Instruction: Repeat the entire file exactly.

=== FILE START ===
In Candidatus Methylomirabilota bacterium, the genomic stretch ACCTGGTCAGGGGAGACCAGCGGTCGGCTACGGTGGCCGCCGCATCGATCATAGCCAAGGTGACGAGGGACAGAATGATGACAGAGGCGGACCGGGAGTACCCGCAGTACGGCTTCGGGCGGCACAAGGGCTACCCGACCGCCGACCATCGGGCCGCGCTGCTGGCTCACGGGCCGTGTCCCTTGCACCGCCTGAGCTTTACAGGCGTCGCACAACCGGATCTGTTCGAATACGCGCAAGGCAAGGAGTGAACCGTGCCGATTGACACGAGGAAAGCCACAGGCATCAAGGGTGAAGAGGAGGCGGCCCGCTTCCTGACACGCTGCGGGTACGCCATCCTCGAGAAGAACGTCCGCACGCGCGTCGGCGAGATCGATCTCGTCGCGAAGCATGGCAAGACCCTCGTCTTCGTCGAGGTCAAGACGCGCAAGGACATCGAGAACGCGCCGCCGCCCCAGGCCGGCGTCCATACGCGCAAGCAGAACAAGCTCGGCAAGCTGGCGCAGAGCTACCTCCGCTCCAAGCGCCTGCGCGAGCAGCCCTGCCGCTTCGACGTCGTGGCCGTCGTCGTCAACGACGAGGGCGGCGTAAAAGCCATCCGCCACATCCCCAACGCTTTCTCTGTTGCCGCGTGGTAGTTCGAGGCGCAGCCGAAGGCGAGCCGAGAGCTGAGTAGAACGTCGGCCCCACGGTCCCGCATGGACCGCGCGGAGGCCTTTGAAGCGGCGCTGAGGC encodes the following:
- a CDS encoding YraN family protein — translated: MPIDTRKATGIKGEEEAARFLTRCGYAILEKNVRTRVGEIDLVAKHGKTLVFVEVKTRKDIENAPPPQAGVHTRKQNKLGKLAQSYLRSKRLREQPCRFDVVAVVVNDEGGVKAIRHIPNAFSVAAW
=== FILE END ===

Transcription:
In Candidatus Methylomirabilota bacterium, the genomic stretch ACCTGGTCAGGGGAGACCAGCGGTCGGCTACGGTGGCCGCCGCATCGATCATAGCCAAGGTGACGAGGGACAGAATGATGACAGAGGCGGACCGGGAGTACCCGCAGTACGGCTTCGGGCGGCACAAGGGCTACCCGACCGCCGACCATCGGGCCGCGCTGCTGGCTCACGGGCCGTGTCCCTTGCACCGCCTGAGCTTTACAGGCGTCGCACAACCGGATCTGTTCGAATACGCGCAAGGCAAGGAGTGAACCGTGCCGATTGACACGAGGAAAGCCACAGGCATCAAGGGTGAAGAGGAGGCGGCCCGCTTCCTGACACGCTGCGGGTACGCCATCCTCGAGAAGAACGTCCGCACGCGCGTCGGCGAGATCGATCTCGTCGCGAAGCATGGCAAGACCCTCGTCTTCGTCGAGGTCAAGACGCGCAAGGACATCGAGAACGCGCCGCCGCCCCAGGCCGGCGTCCATACGCGCAAGCAGAACAAGCTCGGCAAGCTGGCGCAGAGCTACCTCCGCTCCAAGCGCCTGCGCGAGCAGCCCTGCCGCTTCGACGTCGTGGCCGTCGTCGTCAACGACGAGGGCGGCGTAAAAGCCATCCGCCACATCCCCAACGCTTTCTCTGTTGCCGCGTGGTAGTTCGAGGCGCAGCCGAAGGCGAGCCGAGAGCTGAGTAGAACGTCGGCCCCACGGTCCCGCATGGACCGCGCGGAGGCCTTTGAAGCGGCGCTGAGGC encodes the following:
- a CDS encoding YraN family protein — translated: MPIDTRKATGIKGEEEAARFLTRCGYAILEKNVRTRVGEIDLVAKHGKTLVFVEVKTRKDIENAPPPQAGVHTRKQNKLGKLAQSYLRSKRLREQPCRFDVVAVVVNDEGGVKAIRHIPNAFSVAAW